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  1. 1
    Peer Reviewed

    Malaria: reemerging disease in Africa.

    Nchinda TC

    Emerging Infectious Diseases. 1998 Jul-Sep; 4(3):398-403.

    A recent upsurge of malaria in endemic-disease areas with explosive epidemics in many parts of Africa is probably caused by many factors, including rapidly spreading resistance to antimalarial drugs, climatic changes, and population movements. In Africa, malaria is caused by Plasmodium falciparum and is transmitted by Anopheles gambiae complex. Control efforts have been piecemeal and not coordinated. Strategies for control should have a solid research base both for developing antimalarial drugs and vaccines and for better understanding the pathogenesis, vector dynamics, epidemiology, and socioeconomic aspects of the disease. An international collaborative approach is needed to build appropriate research in a national context and to effectively translate research results into practical applications in the field. The Multilateral Initiative for Malaria in Africa can combine all of the above strategies to plan and coordinate partnerships, networking, and innovative approaches between African scientists and their Northern partners. (author's)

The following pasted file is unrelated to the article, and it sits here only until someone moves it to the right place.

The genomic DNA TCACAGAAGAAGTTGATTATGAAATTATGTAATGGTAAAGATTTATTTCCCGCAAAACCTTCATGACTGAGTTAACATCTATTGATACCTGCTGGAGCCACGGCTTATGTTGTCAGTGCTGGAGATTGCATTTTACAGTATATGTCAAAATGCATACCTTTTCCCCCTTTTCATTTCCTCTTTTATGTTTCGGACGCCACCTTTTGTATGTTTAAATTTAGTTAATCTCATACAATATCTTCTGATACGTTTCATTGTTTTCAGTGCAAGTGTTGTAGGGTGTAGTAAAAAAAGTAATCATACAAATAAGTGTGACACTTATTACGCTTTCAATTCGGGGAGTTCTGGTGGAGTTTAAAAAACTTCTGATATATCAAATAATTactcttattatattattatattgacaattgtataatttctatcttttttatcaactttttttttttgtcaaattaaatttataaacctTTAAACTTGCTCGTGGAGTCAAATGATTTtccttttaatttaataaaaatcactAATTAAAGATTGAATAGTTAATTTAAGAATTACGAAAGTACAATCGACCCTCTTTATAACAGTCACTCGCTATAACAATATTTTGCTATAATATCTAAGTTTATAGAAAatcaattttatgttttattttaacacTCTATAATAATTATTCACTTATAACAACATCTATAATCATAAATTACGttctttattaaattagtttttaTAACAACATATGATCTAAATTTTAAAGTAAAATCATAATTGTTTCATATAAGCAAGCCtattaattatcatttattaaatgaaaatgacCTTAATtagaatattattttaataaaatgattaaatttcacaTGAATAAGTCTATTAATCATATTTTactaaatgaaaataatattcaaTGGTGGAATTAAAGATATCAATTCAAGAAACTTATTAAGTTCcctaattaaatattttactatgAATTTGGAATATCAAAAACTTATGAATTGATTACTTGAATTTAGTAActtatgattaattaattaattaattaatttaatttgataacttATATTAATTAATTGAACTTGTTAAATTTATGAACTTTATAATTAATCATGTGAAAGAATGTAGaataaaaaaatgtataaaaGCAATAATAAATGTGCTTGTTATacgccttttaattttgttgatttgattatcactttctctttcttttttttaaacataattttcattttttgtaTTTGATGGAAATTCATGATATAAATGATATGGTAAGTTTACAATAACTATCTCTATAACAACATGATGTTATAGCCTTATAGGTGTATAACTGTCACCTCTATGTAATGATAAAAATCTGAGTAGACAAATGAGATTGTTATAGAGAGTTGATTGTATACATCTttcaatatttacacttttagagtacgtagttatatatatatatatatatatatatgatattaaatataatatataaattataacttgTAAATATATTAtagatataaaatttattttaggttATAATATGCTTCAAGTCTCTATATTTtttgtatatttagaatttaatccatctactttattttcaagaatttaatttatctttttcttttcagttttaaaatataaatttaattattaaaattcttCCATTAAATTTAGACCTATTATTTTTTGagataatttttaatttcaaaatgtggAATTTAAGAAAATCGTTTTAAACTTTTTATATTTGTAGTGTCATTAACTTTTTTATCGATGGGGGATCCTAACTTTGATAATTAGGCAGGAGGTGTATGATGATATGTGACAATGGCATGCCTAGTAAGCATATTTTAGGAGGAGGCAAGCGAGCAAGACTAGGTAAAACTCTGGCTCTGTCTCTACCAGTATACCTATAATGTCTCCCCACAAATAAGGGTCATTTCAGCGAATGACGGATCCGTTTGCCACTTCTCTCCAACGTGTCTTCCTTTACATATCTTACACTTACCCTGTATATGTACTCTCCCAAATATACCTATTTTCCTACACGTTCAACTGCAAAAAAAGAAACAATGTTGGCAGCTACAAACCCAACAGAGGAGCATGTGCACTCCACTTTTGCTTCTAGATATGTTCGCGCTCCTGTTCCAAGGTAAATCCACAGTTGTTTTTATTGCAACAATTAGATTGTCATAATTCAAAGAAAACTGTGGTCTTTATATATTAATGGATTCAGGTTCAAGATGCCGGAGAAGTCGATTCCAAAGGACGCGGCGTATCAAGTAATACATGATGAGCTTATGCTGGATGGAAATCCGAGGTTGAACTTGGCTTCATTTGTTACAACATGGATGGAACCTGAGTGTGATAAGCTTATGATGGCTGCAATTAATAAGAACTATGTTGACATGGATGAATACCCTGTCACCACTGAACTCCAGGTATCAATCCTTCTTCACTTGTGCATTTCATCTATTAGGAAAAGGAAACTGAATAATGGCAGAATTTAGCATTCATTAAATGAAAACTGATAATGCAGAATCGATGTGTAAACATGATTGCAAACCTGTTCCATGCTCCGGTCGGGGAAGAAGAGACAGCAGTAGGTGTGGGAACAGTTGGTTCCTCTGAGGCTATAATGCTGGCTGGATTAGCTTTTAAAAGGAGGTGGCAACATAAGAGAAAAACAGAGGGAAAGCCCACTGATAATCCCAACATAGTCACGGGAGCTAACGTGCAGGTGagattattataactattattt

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  2. 2
    Peer Reviewed

    Polio eradication-rethinking the endpoint of the end game.

    Khuri-Bulos N

    Lancet. 2004 May; 4(5):262-263.

    In May 1988, the WHO decided to embark on the eradication of poliomyelitis by the year 2000. Due to changing epidemiology, polio was causing large outbreaks in many developing countries such as Jordan, and the infectious agent causing the disease fulfilled the criteria for an eradicable agent. Polio was believed to be eradicable because the poliovirus infects only human beings in nature causing a recognisable, although not diagnostic, clinical entity—namely acute flaccid paralysis (AFP)—it does not lead to a chronic carrier state, it is readily identifiable as a causative agent of the disease by simple laboratory tests, and, most importantly, it is easily controlled in endemic and epidemic situations by a widely available and affordable vaccine that leads to lifelong immunity. (excerpt)
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